Friday, July 22, 2016
Youcat commented through CCC – Question n. 166 - Part III.
(Youcat answer - repeated) The people of Israel interrupted their work “seven times a day” (Ps 119:164) in order to praise God. Jesus participated in the liturgy and prayer of his people; he taught his disciples to pray and gathered them in the Upper Room so as to celebrate with them the Liturgy of all liturgies: the gift of himself in the Last Supper. The church, which calls us to the liturgy, obeys his command, “Do this in remembrance of me” (1 Cor 11:24b).
A deepening through CCC
(CCC 1070 a) In the New Testament the word "liturgy" refers not only to the celebration of divine worship but also to the proclamation of the Gospel and to active charity (Cf. Lk 1:23; Acts 13:2; Rom 15:16, 27; 2 Cor 9:12; Phil 2:14-17, 25, 30). In all of these situations it is a question of the service of God and neighbor. In a liturgical celebration the Church is servant in the image of her Lord, the one "leitourgos" (Cf. Heb 8:2, 6); she shares in Christ's priesthood (worship), which is both prophetic (proclamation) and kingly (service of charity).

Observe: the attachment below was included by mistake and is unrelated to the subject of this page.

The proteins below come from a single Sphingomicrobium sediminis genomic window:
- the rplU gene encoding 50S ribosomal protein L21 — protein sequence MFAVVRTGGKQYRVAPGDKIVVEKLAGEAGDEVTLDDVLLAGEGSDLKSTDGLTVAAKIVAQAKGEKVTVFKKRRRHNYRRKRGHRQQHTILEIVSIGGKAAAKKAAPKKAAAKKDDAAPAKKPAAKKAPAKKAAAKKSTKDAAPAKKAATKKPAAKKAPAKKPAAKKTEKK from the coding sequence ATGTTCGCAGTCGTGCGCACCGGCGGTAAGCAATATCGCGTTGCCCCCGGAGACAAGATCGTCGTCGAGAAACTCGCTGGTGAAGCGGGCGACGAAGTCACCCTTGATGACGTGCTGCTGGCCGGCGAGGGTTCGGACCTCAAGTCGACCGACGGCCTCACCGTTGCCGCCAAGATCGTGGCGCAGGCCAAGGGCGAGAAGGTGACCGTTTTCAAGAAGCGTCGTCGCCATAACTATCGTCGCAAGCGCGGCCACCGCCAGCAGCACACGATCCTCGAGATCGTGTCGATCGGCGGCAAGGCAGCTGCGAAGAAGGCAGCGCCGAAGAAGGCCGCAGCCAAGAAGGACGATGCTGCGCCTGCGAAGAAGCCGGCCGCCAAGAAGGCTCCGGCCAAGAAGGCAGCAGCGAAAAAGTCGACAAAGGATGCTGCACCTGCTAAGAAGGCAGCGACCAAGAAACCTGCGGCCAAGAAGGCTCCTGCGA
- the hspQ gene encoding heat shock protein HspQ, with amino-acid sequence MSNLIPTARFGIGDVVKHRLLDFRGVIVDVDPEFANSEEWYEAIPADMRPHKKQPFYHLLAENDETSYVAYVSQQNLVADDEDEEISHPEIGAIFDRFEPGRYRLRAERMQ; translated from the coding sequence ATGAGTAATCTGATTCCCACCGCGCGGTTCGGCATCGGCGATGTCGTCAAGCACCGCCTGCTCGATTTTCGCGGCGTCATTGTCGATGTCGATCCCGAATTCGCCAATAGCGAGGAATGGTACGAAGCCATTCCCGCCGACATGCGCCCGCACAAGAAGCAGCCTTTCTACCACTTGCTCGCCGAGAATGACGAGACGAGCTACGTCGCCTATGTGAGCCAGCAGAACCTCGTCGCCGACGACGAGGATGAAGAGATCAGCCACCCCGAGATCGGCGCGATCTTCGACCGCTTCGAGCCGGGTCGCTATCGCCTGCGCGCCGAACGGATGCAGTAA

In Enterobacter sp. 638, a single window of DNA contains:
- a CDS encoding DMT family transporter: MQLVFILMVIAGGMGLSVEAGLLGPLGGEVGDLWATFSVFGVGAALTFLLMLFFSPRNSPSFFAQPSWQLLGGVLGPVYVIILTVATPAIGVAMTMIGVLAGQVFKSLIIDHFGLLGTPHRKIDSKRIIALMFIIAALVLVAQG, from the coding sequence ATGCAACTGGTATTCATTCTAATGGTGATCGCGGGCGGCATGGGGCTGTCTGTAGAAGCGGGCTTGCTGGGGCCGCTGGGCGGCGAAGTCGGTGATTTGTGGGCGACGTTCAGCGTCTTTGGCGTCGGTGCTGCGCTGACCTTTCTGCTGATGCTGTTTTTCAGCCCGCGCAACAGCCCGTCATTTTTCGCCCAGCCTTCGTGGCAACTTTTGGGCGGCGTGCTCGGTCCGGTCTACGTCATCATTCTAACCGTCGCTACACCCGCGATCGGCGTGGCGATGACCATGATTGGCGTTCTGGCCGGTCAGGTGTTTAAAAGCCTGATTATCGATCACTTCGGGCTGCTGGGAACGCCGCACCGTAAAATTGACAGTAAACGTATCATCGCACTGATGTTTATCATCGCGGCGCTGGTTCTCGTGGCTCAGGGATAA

Reflecting and meditating
(Youcat comment) Just as a man breathes air in order to stay alive, so too the church lives and breathes by celebrating the liturgy. God himself is the one who breathes new life into her day by day and enriches her with gifts through his Word and his sacraments. We can use another image, too: every liturgy is like a rendezvous of love that God writes on our calendar. Anyone who has already experienced God’s love is glad to go to church. Someone who from time to time feels nothing and goes nevertheless shows God his faithfulness.
(CCC 1070 b) The liturgy then is rightly seen as an exercise of the priestly office of Jesus Christ. It involves the presentation of man's sanctification under the guise of signs perceptible by the senses and its accomplishment in ways appropriate to each of these signs. In it full public worship is performed by the Mystical Body of Jesus Christ, that is, by the Head and his members. From this it follows that every liturgical celebration, because it is an action of Christ the priest and of his Body which is the Church, is a sacred action surpassing all others. No other action of the Church can equal its efficacy by the same title and to the same degree (SC 7 § 2-3).